When Good Students Are Rejected
Reader and parent Gary B. writes in, unsatisfied with the college admissions process and looking for suggestions:
My daughter was rejected from UCLA. That's a common phrase from parents, I'm sure, but here's what's uncommon: Her GPA was 4.1 weighted, 3.89 unweighted. She achieved 30 on the ACT, 740 on SAT II math, and 680 in chemistry. As I'm sure you know, these scores rank her in all the top percentiles. Though she didn't always take the hardest courses available to her, most were honors and AP. She was Vice-President of a club, spent three years on a sports team, two of them varsity, plays a musical instrument and did about 55 hours of community service in her junior and senior years. So I guess my question is: If she is so far above the averages, why was she still rejected? And what can I do to appeal the decision?
Thanks for writing, Gary. I wish I could give a more exact response, but I'm afraid that I just don't know enough about your daughter's unique background to know precisely why UCLA might decide not to accept her. She does seem like quite a talented young woman, though.
I would like to reframe your thinking a bit. Remember that college admissions is not just about the numbers game. An application full of high test scores and impressive GPAs complete with a resume padded with accomplishments and activities may look like a guaranteed admission, but there are other factors considered, too. Simply comparing basic statistical information between students rarely paints the entire picture. Application review is a holistic process, which evaluates the totality of a student's experiences. This explains some of the apparent inconsistencies that arise from comparing applicants.
Also remember that with the competitiveness of all students constantly increasing, there is more subjectivity than ever in the decision-making process. Two essays of equal technical merit and on comparatively deep and analytical issues may resonate differently with the same admissions officer. Sometimes getting lucky and penning a personal statement that touches upon the reader's particular emotions that day is the difference between acceptance and rejection, unfair as that may be.
Finally, remember that college do not simply admit the "best" 2000 applicants for their 2000 available seats. A university wants to build diversity into its new student body. Thus, if the "best" 2000 students all happen to play a musical instrument but have never competed in a science fair, the 2001st and 2002nd "best" applicants who did may be accepted over someone in the top 2000. In other words, similarities your daughter shared with other applicants in the same general test score and GPA bracket may have hurt her, even though these are circumstances completely beyond her control.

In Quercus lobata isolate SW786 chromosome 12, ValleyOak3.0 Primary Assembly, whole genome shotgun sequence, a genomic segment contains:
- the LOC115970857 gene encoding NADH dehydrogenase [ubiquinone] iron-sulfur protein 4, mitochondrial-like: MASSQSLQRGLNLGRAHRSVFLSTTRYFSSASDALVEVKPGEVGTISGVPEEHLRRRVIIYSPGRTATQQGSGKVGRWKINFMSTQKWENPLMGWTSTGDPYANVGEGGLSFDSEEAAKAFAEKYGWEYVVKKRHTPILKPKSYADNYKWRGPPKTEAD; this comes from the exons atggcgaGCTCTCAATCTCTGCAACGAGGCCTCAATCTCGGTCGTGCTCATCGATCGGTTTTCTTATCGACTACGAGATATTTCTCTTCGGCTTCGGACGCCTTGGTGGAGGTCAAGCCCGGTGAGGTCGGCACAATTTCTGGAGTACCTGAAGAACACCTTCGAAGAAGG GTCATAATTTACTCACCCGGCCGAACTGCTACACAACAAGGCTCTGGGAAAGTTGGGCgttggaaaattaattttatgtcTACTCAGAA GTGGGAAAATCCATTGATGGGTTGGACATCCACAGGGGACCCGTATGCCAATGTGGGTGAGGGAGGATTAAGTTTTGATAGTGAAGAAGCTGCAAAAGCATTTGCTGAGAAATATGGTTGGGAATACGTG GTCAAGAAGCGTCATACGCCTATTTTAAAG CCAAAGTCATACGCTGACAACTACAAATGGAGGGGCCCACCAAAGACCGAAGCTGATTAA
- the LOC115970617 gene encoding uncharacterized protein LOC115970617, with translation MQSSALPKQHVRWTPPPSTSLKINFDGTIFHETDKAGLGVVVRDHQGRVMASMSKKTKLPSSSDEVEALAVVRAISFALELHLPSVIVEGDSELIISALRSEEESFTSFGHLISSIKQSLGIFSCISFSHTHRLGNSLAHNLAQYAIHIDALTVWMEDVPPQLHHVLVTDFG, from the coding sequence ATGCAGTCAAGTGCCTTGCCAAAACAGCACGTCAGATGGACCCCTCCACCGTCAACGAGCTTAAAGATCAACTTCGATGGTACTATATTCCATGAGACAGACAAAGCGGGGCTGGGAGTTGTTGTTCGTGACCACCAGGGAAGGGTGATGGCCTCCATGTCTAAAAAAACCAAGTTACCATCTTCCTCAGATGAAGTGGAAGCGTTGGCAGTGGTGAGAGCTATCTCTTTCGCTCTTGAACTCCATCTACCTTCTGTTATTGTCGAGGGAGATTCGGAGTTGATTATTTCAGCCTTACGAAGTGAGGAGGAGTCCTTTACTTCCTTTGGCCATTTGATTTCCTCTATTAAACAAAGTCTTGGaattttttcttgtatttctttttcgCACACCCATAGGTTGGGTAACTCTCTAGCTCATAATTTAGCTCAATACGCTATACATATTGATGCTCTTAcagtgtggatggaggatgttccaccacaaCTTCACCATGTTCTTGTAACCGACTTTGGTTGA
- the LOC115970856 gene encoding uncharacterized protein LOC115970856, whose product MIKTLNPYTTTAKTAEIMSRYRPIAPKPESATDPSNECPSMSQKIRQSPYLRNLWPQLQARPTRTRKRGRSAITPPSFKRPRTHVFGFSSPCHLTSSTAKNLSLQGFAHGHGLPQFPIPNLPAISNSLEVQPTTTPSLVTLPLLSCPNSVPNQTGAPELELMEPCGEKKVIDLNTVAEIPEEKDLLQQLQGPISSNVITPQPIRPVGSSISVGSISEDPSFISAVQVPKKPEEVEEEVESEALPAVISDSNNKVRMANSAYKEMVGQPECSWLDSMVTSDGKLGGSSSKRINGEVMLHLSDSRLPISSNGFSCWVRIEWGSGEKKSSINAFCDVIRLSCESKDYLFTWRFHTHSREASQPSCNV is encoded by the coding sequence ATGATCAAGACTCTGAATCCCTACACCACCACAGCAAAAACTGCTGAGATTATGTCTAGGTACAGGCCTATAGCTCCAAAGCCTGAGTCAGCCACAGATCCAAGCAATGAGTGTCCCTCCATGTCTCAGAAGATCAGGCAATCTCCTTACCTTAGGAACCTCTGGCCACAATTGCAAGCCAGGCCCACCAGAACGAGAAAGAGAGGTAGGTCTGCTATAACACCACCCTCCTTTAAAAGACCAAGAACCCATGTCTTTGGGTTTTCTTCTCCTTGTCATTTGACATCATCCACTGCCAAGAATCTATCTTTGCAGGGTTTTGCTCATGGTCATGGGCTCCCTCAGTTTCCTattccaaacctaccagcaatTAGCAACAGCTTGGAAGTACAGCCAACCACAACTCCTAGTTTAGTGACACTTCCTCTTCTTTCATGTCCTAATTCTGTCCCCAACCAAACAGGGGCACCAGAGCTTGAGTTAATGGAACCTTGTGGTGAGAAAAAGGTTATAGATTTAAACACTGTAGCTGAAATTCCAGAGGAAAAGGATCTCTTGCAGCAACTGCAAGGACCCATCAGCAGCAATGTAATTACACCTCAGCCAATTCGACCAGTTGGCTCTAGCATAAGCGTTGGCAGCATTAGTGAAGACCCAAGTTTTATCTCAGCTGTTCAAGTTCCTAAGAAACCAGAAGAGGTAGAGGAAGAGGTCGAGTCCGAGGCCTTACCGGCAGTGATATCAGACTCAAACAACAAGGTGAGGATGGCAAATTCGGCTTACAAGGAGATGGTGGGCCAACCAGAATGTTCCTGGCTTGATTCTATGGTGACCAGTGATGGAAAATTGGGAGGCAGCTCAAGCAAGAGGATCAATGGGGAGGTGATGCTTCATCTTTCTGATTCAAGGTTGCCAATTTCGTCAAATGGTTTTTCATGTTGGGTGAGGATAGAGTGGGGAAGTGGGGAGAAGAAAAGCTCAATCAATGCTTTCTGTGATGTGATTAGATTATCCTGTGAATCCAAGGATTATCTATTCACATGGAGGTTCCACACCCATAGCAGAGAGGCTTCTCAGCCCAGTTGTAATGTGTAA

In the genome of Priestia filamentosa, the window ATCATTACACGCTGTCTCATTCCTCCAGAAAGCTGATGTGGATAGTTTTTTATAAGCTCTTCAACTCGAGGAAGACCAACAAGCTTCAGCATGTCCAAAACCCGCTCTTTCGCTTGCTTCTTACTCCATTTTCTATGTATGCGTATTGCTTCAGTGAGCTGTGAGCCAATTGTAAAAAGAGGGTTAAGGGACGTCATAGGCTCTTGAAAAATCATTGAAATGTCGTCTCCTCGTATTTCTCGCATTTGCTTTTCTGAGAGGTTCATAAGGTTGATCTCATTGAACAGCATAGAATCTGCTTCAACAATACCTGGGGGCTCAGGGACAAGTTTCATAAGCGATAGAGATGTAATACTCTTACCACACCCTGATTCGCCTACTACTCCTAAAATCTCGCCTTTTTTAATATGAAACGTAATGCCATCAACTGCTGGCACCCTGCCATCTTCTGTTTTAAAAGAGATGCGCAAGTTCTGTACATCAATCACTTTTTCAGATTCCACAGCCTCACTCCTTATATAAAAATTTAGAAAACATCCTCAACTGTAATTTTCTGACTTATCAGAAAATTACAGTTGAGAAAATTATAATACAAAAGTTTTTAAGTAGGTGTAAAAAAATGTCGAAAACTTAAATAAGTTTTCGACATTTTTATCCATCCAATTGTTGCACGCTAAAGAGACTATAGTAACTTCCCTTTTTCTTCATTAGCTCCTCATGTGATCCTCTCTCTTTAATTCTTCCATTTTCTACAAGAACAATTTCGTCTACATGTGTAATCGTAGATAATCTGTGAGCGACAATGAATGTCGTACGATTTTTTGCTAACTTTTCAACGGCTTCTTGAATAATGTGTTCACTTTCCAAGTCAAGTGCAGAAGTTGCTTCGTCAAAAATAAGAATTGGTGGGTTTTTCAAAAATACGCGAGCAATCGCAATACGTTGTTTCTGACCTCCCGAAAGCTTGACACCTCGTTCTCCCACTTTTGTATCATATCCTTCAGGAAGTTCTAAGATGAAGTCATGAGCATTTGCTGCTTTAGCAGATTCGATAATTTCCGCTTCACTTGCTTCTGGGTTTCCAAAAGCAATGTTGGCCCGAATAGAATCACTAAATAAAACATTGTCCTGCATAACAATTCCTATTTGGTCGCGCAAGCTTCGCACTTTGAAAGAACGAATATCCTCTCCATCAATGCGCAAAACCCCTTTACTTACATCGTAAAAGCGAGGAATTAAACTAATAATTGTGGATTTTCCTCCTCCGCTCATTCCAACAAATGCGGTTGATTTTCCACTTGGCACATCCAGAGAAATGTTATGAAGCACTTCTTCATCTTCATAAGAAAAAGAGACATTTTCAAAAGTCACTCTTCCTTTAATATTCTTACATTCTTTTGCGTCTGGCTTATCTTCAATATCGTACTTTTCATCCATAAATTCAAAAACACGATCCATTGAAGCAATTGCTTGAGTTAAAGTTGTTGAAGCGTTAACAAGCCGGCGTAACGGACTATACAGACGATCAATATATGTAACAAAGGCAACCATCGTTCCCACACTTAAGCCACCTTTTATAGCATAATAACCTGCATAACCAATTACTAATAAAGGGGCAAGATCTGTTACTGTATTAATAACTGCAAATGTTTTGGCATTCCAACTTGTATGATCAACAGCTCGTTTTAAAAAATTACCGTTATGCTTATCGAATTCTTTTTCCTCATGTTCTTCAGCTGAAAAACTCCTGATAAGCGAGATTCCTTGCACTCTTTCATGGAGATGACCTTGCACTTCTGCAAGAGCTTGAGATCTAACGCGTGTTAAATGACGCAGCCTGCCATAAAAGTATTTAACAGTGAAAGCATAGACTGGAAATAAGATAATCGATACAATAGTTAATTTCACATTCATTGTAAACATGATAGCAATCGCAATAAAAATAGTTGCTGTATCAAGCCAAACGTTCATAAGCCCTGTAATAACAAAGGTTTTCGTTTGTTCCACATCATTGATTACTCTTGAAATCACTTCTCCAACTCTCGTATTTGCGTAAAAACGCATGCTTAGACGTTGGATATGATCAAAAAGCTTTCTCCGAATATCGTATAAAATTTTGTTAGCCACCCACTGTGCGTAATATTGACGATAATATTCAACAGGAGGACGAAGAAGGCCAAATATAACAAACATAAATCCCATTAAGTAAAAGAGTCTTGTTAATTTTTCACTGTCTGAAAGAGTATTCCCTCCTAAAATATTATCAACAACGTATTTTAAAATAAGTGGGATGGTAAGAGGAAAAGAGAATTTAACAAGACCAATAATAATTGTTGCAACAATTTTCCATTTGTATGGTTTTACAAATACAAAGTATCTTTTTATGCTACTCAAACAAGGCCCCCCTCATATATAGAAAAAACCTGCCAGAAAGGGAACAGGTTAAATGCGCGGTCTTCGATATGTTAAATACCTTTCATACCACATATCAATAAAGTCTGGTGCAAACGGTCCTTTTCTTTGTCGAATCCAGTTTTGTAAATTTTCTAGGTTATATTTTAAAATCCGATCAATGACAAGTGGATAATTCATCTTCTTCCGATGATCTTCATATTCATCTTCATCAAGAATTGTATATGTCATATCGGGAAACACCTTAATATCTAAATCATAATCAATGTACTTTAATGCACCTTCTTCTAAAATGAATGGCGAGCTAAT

We can never really know for sure why admissions committees make some of the decisions they do. At best, we can plan and strategize, but ultimately luck does play a role, especially at the more elite colleges. Though I must recommend against pursuing to your final question, "what can I do to appeal the decision?" What you can do is much different than what your daughter can do. If she would like additional review, she may contact the admissions office herself and request information about the procedure. I encourage you to support her in this process if she decides to do it, but do not force her and especially do not do it yourself.
The most important thing you can do as a parent is to remain positive and supportive. Be there for your daughter and help her through the disappointment she is feeling. This time is incredibly stressful for her. I highly recommend my article on this topic, How Parents can Deal Positively with Rejection, which should provide additional guidance for you and some tips for how to support your daughter. Know that a single rejection is never the end of the world, and that if UCLA was your daughter's dream school, there are still avenues to her ultimate enrollment there. Good luck to you and your daughter, and thanks again for your question.Have any insight on this topic? Want to ask a question or make a suggestion? Click here to leave a comment.
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